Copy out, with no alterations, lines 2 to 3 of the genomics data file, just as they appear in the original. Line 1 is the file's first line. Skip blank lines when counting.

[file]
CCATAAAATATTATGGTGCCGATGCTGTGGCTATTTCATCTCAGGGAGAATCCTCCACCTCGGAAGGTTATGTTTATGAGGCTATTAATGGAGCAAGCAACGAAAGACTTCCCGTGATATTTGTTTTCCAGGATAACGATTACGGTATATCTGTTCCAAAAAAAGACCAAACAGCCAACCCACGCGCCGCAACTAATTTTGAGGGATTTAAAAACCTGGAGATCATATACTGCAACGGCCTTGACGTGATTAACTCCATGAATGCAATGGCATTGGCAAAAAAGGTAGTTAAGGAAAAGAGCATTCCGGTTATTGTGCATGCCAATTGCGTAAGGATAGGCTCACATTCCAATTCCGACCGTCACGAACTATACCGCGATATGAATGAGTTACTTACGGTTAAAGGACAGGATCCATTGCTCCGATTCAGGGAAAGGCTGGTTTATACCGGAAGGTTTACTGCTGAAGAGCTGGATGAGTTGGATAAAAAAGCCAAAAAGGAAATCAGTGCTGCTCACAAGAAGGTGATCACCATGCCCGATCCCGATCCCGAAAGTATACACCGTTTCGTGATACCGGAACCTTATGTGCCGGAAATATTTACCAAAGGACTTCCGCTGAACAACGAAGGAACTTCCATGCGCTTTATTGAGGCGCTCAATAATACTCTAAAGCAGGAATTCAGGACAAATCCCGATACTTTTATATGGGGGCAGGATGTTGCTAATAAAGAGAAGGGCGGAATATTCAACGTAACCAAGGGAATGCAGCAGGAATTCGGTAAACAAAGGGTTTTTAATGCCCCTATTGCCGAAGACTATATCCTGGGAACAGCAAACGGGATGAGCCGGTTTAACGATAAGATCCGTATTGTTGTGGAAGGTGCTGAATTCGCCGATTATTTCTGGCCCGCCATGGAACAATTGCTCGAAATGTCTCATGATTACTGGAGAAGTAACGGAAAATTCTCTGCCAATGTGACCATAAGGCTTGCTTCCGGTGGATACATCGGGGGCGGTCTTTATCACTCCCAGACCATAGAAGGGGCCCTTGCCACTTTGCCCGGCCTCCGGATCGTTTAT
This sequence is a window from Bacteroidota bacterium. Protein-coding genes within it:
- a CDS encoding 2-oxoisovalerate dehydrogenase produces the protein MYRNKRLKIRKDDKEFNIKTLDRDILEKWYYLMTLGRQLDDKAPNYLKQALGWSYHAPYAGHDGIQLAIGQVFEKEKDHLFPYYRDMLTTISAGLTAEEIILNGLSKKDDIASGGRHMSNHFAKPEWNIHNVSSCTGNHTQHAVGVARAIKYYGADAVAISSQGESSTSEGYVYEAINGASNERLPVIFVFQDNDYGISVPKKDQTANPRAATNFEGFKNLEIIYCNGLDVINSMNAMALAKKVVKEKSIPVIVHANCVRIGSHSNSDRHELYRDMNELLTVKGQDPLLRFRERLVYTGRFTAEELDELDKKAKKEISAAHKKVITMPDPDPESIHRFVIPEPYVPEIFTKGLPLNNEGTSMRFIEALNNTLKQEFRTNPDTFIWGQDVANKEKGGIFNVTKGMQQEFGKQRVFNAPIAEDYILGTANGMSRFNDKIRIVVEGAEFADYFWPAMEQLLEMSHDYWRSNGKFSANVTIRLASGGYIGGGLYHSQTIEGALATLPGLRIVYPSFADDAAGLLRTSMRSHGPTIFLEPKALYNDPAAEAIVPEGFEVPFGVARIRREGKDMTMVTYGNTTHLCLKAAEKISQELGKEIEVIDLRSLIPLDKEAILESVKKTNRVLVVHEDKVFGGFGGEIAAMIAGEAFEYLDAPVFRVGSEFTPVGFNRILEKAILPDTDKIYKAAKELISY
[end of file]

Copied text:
This sequence is a window from Bacteroidota bacterium. Protein-coding genes within it:
- a CDS encoding 2-oxoisovalerate dehydrogenase produces the protein MYRNKRLKIRKDDKEFNIKTLDRDILEKWYYLMTLGRQLDDKAPNYLKQALGWSYHAPYAGHDGIQLAIGQVFEKEKDHLFPYYRDMLTTISAGLTAEEIILNGLSKKDDIASGGRHMSNHFAKPEWNIHNVSSCTGNHTQHAVGVARAIKYYGADAVAISSQGESSTSEGYVYEAINGASNERLPVIFVFQDNDYGISVPKKDQTANPRAATNFEGFKNLEIIYCNGLDVINSMNAMALAKKVVKEKSIPVIVHANCVRIGSHSNSDRHELYRDMNELLTVKGQDPLLRFRERLVYTGRFTAEELDELDKKAKKEISAAHKKVITMPDPDPESIHRFVIPEPYVPEIFTKGLPLNNEGTSMRFIEALNNTLKQEFRTNPDTFIWGQDVANKEKGGIFNVTKGMQQEFGKQRVFNAPIAEDYILGTANGMSRFNDKIRIVVEGAEFADYFWPAMEQLLEMSHDYWRSNGKFSANVTIRLASGGYIGGGLYHSQTIEGALATLPGLRIVYPSFADDAAGLLRTSMRSHGPTIFLEPKALYNDPAAEAIVPEGFEVPFGVARIRREGKDMTMVTYGNTTHLCLKAAEKISQELGKEIEVIDLRSLIPLDKEAILESVKKTNRVLVVHEDKVFGGFGGEIAAMIAGEAFEYLDAPVFRVGSEFTPVGFNRILEKAILPDTDKIYKAAKELISY